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Rock - Released February 3, 2009 | Victory Records

Ocala, FL-based post-hardcore outfit A Day to Remember's third full-length offering opens with the blistering "The Downfall of Us All," a hugely melodic slice of metal-infused punk-pop bliss that's sure to land a second life in countless montages on MTV reality shows and 30-second cola commercials. What follows is a collection of perfectly executed and fairly standard clean vocal post-hardcore emo-pop that both revels in and illuminates the limitations of the genre. While lead singer Jeremy McKinnon fulfills his duty as a clean/screamo switch-hitter throughout Homesick, the incessant group vocals provide the thread from which the album was designed. Exciting at first, the constant "yeahs" and "heys" eventually dissolve into the waves of distortion mid-album, resulting in the audio equivalent of an energy drink crash. The band does its best to juggle both worlds on the pretty, simplistic, and anthemic "Have Faith in Me," and closer "If It Means a Lot to You" provides fans with a fine Bic lighter/cell phone light moment, but there's just not enough here to separate it from the deafening, ultimately forgettable, over-compressed slabs of twentysomething angst that came before it. © James Christopher Monger /TiVo
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Hard Rock - Released January 25, 2021 | Fueled By Ramen

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Hard Rock - Released November 22, 2019 | Fueled By Ramen

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Hard Rock - Released April 14, 2020 | Fueled By Ramen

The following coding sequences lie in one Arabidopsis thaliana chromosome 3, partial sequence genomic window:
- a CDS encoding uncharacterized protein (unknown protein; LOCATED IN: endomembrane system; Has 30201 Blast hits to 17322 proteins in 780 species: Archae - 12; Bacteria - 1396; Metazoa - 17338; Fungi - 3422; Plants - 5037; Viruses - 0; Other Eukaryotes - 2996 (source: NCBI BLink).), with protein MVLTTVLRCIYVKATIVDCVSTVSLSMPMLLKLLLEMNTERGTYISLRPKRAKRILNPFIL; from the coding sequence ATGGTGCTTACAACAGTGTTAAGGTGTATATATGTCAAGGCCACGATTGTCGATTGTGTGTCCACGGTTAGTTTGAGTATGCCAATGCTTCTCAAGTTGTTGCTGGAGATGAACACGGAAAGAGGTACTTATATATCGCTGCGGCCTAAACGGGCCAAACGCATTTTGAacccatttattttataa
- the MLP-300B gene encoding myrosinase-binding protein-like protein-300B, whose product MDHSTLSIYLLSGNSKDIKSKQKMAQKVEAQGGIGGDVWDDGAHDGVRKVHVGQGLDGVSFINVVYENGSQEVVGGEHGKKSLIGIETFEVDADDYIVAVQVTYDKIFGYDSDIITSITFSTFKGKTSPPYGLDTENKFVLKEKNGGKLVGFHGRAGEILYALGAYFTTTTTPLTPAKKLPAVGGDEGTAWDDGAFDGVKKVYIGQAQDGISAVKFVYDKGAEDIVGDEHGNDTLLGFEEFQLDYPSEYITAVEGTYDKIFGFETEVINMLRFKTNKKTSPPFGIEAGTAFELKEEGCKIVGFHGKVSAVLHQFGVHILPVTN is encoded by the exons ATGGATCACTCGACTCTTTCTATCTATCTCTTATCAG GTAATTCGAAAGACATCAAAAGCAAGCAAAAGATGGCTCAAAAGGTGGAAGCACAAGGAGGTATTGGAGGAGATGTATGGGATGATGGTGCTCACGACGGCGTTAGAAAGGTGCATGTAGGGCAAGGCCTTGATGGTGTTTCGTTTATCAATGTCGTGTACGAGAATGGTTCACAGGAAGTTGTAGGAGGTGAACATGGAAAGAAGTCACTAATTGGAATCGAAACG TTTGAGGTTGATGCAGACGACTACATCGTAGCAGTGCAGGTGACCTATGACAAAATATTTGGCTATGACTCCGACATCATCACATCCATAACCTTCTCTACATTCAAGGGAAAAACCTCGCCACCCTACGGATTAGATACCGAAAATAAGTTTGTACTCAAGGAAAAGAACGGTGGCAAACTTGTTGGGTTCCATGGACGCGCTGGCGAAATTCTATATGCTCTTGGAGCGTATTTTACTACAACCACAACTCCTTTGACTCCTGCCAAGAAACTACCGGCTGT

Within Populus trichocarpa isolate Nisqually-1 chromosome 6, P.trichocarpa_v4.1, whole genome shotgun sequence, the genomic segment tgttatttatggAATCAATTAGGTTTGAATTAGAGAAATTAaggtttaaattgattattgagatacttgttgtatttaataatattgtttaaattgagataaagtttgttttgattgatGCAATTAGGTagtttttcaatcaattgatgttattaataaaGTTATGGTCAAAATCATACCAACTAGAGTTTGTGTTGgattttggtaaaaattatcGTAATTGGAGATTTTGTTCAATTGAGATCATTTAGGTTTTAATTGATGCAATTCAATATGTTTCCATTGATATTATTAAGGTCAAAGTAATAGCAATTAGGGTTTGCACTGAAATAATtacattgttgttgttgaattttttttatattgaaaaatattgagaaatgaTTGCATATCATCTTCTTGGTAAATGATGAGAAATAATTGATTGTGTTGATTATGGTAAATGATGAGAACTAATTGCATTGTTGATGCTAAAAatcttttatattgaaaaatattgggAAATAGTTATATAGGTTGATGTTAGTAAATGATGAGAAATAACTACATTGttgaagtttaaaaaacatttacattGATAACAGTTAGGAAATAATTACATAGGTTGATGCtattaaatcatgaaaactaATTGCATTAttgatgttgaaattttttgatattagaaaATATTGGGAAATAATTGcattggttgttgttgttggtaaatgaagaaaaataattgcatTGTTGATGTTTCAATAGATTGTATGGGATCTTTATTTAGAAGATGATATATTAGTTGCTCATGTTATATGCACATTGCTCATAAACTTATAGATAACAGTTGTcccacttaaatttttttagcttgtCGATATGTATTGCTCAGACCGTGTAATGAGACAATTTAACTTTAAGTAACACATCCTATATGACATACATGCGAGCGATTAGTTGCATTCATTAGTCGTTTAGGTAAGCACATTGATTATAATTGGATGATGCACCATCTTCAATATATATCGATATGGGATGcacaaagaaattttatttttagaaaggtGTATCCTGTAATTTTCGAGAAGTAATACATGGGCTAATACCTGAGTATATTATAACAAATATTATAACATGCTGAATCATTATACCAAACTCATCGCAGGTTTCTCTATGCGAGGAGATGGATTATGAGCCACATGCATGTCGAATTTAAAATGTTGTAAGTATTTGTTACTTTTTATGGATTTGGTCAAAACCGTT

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Hard Rock - Released January 27, 2021 | Fueled By Ramen

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Hard Rock - Released November 18, 2020 | Fueled By Ramen

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Electronic - Released May 10, 2005 | Indianola Records

Emo enthusiasts will probably take the title of A Day to Remember's And Their Name Was Treason quite literally, as here is yet another young band clearly steeped in that scene, now turning to embrace the seemingly "next" musical trend that is the ever more popular metalcore style. Meanwhile and for their part, metalheads are sure to exclaim: "Not another one!" In either case, like so many of these acts, A Day to Remember write bite-sized songs that constantly waver back and forth between extremely melodic chorus sections (at times saccharinely so) and depths-of-hell Cookie Monster growling (at times scarily convincing), with almost maddening reliability. That's not to say that they don't uncork the occasional excellent example of the form, such as the power pop-leaning "A Second Glance" or the incredibly heavy "1958." But, these bright spots aside, one can literally predict the band's switches between its hard/soft facets with disturbing accuracy, having never heard the songs before. Even more clichéd, is how the band dresses up the same old, beat-to-death emo subjects of unrequited love and teenage alienation with pseudo-funny ("Casablanca Sucked Anyways") or metallically "tough" titles like "If Looks Could Kill" and "You Should Have Killed Me When You Had the Chance." No comment on the textbook, yawn-inducing acoustic ballad "You Had Me at Hello" (other than perhaps: "how cute"), and even their requisite cult flick quote choice -- from Donnie Darko -- seems a little too obvious. Does all this mean that And Their Name Was Treason is no good? Not really: it's no better or worse than a thousand emocore albums released during a 12-month span; but it's still but one of thousands, so good luck standing out of the pack. © Eduardo Rivadavia /TiVo
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Rock - Released May 25, 2010 | Victory Records

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Rock - Released October 28, 2008 | Victory Records

What’s a relatively young band with their star on the rise to do when their new fans are having trouble tracking down their older releases? If you’re Florida’s A Day to Remember, you re-release one of them, remastered and complete with new artwork and title. Fans from the beginning probably don’t need the aptly titled OLD RECORD, despite the crisp new sound. But newcomers will flip their lids over A Day to Remember’s special blend of muscular hardcore and approachable pop-punk. © TiVo
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Rock - Released September 30, 2011 | Victory Records